Do you bank with Santander? If so, have a close look at any direct debits timed in the first half of February.

I am passing this on from Laura and Joe Brown who run St Maybyn Post Office and Stores in North Cornwall. The alarm bells rang when PayPoint and HMRC notified them that direct debits timed between February 10 and February 13 had been cancelled. However, Santander assured Laura they had not been cancelled.

“The bank statement showed nothing. If a direct debit fails it normally goes out and comes back again at which point the bank will usually say oh, that’s because you didn’t have enough money in the account,” says Laura.

This was not the case and I should add here that Laura used to work in banks so she knows what she’s on about.

PayPoint was, I’m very pleased to report, easily sorted. Not so HMRC.

Laura had insisted on speaking to someone in authority at the bank and he immediately gave her £50 in compensation and agreed to pay her CHAPS to HMRC with no charge. (So Santander accepted some sort of responsibility here although no one to this date has put their hand up and said okay, we pushed the wrong button.)

Then she spent hours just trying to get onto the telephone queue to HMRC to tell them. Since she couldn’t get through, she then wrote to explain the situation but HMRC has yet to reply.

Instead it has responded by sending her a surcharge liability notice for paying the VAT late.

A black mark will remain over the business for 12 months unless she can get through to someone sensible at HMRC: so far not possible.

Will she now switch banks? Laura believes, undoubtedly correctly, that all banks are pretty much the same and anyway, the advantage is that, through Santander, she can pay in at her own PO and therefore effectively get paid for it.

But was she the only one this happened to? We have no way of knowing unless someone else gets in touch. think tank

Working on the gaps I am often asked how suppliers can improve execution and engagement in independents and symbol stores, now that the c-sector has become more important to their businesses (78% of suppliers say they’re devoting more resources to the c-sector now than in previous years).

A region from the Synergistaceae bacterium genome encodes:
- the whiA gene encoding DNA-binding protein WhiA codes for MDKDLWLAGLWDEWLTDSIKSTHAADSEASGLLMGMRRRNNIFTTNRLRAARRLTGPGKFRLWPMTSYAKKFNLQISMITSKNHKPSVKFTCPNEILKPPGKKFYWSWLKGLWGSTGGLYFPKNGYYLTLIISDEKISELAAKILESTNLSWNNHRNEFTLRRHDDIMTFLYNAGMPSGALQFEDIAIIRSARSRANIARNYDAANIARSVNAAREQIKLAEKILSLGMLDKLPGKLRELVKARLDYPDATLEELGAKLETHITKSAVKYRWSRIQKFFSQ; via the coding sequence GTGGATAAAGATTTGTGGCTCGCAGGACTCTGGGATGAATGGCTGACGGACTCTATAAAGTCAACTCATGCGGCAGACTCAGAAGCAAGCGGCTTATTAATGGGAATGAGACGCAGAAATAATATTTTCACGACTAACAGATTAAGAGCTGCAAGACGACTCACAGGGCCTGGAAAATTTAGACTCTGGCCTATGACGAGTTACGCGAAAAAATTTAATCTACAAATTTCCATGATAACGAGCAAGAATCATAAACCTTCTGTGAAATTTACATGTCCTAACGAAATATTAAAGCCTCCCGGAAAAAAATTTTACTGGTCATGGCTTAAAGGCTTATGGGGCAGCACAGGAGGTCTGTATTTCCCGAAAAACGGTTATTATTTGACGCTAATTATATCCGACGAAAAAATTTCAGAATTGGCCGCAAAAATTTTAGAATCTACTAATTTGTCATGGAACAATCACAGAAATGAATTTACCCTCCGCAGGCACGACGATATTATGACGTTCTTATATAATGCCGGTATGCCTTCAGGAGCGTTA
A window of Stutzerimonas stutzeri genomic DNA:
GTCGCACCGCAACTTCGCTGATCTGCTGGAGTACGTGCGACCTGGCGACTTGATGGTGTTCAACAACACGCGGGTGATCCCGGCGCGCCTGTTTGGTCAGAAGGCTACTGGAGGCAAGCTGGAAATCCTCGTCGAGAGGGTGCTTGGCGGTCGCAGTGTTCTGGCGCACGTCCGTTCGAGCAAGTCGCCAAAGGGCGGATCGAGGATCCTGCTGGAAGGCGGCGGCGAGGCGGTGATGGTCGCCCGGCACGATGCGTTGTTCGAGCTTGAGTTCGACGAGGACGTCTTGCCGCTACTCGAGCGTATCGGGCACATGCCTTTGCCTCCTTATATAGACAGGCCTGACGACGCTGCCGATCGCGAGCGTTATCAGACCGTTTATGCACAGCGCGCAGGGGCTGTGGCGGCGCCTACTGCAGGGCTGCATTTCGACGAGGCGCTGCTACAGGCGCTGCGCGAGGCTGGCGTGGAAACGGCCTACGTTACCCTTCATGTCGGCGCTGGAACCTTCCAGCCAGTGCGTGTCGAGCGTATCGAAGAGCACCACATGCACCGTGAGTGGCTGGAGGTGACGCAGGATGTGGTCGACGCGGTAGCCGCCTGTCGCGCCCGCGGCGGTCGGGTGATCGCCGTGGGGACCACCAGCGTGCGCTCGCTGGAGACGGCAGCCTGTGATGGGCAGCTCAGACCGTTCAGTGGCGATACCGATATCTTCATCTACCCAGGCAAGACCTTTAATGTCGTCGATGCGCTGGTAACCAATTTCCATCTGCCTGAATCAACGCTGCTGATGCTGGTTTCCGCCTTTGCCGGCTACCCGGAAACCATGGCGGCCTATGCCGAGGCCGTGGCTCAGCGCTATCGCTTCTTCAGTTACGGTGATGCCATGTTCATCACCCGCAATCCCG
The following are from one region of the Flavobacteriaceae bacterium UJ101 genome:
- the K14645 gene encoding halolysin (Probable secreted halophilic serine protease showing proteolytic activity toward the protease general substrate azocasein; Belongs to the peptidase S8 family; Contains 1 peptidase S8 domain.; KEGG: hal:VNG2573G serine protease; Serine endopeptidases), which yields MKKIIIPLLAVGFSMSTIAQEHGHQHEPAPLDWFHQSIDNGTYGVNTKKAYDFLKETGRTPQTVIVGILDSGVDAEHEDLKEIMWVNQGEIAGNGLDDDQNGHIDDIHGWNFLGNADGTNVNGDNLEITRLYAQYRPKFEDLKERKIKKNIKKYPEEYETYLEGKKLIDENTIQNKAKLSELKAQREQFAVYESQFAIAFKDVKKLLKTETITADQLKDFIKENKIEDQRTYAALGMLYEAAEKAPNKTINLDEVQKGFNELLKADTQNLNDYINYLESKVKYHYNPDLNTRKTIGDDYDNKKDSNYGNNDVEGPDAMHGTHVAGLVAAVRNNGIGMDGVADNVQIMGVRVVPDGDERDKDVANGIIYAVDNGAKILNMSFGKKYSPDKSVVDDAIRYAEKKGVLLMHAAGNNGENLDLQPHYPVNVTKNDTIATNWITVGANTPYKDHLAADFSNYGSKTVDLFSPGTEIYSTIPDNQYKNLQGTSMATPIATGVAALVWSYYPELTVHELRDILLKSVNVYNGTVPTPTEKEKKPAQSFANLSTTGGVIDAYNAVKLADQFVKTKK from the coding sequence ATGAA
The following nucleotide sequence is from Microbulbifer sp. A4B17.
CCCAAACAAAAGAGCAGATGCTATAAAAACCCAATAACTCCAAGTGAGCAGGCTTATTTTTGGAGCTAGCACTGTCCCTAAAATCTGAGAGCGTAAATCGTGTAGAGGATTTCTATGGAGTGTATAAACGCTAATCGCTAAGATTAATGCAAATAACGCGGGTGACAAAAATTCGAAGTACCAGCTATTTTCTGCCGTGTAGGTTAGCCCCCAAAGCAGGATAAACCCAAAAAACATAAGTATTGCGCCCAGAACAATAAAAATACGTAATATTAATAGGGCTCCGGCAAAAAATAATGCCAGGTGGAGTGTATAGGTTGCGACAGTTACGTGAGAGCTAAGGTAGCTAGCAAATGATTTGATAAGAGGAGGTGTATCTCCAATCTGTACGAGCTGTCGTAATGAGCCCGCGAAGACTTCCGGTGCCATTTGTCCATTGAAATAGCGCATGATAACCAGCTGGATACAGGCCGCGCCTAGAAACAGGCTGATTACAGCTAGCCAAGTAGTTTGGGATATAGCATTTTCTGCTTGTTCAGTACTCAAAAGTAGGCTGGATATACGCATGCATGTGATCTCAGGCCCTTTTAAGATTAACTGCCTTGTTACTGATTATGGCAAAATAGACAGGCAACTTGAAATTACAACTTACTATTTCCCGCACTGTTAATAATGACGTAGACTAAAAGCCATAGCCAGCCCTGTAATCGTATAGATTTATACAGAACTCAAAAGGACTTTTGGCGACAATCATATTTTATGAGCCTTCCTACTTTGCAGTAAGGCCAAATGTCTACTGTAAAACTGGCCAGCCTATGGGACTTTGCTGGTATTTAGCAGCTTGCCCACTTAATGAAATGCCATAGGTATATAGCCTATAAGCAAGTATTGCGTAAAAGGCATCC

I guess the question from suppliers stems from their frustration that, as they see it, implementation and execution is, in their words, patchy at best (only 27% of suppliers say retailers can be relied upon to implement agreed activities). These stats come from our “Future of Convenience Retailing study” 2011 - the 2012 results are out this month.

There’s a great saying that I like to refer to occasionally: Remember when you try to apportion blame (in this case, to retailers, for poor execution), in the hand you use to point a finger at others, there are at least three fingers clenched in your fist pointing right back at you.

In all the years that we have done retailer studies on behalf of suppliers (another one is due out soon), retailers keep saying that the most important thing for suppliers to be aware of is “to understand my business” and “to understand my consumers”.

Why is it then, when I see many supplier ‘field activation strategies’ and ‘retailer engagement plans’ that I rarely see any retailer, catchment, community, market, shopper or consumer insight - or even a desire to go find it?

Luckily, we’re working now with some more enlightened suppliers and field agencies to put insight at the heart of their strategy, and see it as a critical investment to optimise performance, rather than viewing it as a cost or drain on resources.

There’s also a pressing need for all of us on the supplier side to work in a c-store (not to be confused with merely auditing a c-store) to really understand the pressures of small format retailing.

How many suppliers have had to challenge a group of 19 year olds trying to buy booze from a c-store without photo ID? It suddenly puts planogram compliance checking into perspective. Tom Fender of HIM thinks some suppliers are too quick to blame independent retailers